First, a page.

What was the picture of?

A family reunion photo.

Who’s family?

Our family.

Your family?

Yes, us.

You. Huh.

Anything else seem to be missing?

Well, not that we can tell. We haven’t fully inspected.

Missing family reunion photo.

[camera clicks]

Looks like he got in through here.

Aren’t you gonna take fingerprints and such?

We’ll get to that.

The perp used the air conditioner

to gain access to the window.

Perp used air conditioner to gain access to window.

New window units

are just an open invitation for burglars.

May as well leave a key under a rock.

May as well leave a key under a rock.

You got someone staying upstairs?

You were sleeping?

Napping.

And you didn’t hear any glass breaking?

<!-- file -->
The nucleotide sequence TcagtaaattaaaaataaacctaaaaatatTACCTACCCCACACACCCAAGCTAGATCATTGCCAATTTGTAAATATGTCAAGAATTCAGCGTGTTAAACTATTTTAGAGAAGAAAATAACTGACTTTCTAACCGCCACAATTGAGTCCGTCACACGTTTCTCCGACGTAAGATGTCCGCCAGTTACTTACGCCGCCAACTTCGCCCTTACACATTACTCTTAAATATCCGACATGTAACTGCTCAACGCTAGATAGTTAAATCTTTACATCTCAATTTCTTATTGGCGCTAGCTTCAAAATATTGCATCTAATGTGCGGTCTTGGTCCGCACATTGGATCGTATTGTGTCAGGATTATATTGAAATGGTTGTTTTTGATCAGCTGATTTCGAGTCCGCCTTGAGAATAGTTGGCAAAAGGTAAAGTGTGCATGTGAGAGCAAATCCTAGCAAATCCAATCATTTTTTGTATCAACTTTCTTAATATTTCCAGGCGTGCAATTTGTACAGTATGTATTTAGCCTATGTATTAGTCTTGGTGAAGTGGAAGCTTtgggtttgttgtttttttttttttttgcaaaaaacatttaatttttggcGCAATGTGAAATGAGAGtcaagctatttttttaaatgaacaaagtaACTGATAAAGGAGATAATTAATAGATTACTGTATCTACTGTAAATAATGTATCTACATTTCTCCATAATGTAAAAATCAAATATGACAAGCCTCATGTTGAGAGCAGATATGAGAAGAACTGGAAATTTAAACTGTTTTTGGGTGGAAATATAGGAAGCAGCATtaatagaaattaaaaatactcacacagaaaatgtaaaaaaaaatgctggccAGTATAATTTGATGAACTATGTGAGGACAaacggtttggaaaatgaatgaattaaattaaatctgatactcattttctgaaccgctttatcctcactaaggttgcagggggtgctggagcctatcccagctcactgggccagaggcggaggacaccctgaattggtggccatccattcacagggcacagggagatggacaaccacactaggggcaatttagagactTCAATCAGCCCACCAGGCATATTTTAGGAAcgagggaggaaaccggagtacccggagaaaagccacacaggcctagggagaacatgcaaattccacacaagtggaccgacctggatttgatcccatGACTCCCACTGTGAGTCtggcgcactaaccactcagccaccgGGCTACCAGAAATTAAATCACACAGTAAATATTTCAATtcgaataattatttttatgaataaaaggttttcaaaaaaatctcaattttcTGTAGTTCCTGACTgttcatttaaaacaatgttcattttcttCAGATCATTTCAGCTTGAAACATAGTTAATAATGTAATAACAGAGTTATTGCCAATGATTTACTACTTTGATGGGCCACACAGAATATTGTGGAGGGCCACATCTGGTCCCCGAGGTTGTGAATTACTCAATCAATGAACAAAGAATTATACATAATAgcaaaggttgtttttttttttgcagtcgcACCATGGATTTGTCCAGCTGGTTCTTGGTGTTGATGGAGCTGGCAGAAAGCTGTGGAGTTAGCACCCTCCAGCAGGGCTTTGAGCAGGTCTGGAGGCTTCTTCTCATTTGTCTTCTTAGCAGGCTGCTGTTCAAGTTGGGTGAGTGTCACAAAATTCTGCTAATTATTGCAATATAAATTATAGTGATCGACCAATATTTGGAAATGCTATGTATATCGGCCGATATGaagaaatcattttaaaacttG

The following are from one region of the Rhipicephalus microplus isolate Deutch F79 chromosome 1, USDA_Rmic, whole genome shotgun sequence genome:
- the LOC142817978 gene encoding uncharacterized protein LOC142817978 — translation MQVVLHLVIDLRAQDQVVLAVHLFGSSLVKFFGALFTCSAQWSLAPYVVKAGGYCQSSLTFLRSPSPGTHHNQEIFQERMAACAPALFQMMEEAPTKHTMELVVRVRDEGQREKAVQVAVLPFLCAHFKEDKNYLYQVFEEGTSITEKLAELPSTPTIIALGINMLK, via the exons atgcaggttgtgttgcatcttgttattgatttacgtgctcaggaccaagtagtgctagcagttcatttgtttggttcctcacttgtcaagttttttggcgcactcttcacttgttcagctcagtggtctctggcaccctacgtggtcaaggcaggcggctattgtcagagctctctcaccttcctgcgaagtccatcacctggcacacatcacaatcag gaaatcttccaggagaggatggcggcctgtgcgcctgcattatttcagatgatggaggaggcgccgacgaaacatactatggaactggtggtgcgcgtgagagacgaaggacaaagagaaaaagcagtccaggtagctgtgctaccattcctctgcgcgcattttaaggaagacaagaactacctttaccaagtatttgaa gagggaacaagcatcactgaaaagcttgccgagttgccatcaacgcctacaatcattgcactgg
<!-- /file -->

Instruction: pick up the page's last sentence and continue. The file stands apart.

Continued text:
No, officer, I did not hear any glass breaking. No.

You must be a heavy napper.

Sorry. What is your name?

Maggie… Pennington.

She’s one of my kids.

You have a cut on your head.

Yeah, uh… I fell getting out of the shower.

Astrid knows. I told her about it.

Do you have any knowledge of this?

Uh… I just remember that he had a cut on his head,

and he put duct tape over it,

and I thought what an idiot to put duct tape over a cut.

[Officer] That… that’s not being very helpful, ma’am.

Thanks for your time, Mr. Loder.

If we have any additional questions we’ll, uh…

we’ll get in touch.

Okay. Here to help, Officer.

You have a good day.

Okay. Thank you, Officer.

Keep up the good work.

Let’s go, Mom.

[knock at door]

Astrid wants to invite you to dinner.

Okay. That’s very nice of her.

Oh, now. Tonight?

Yes.

Oh.

Unless you’d rather not or you’ve eaten already?

No, neither.

Um… Okay, thank you.

I’m just gonna be a minute, I gotta put on my face.

Don’t be long.

Your forehead’s bleeding.

Oh.

No, I don’t think it is.

It must be the light in here.

♪ There ain’t no flies on us. ♪

♪ Dah, dah!

[both singing] ♪ There ain’t no flies on us. ♪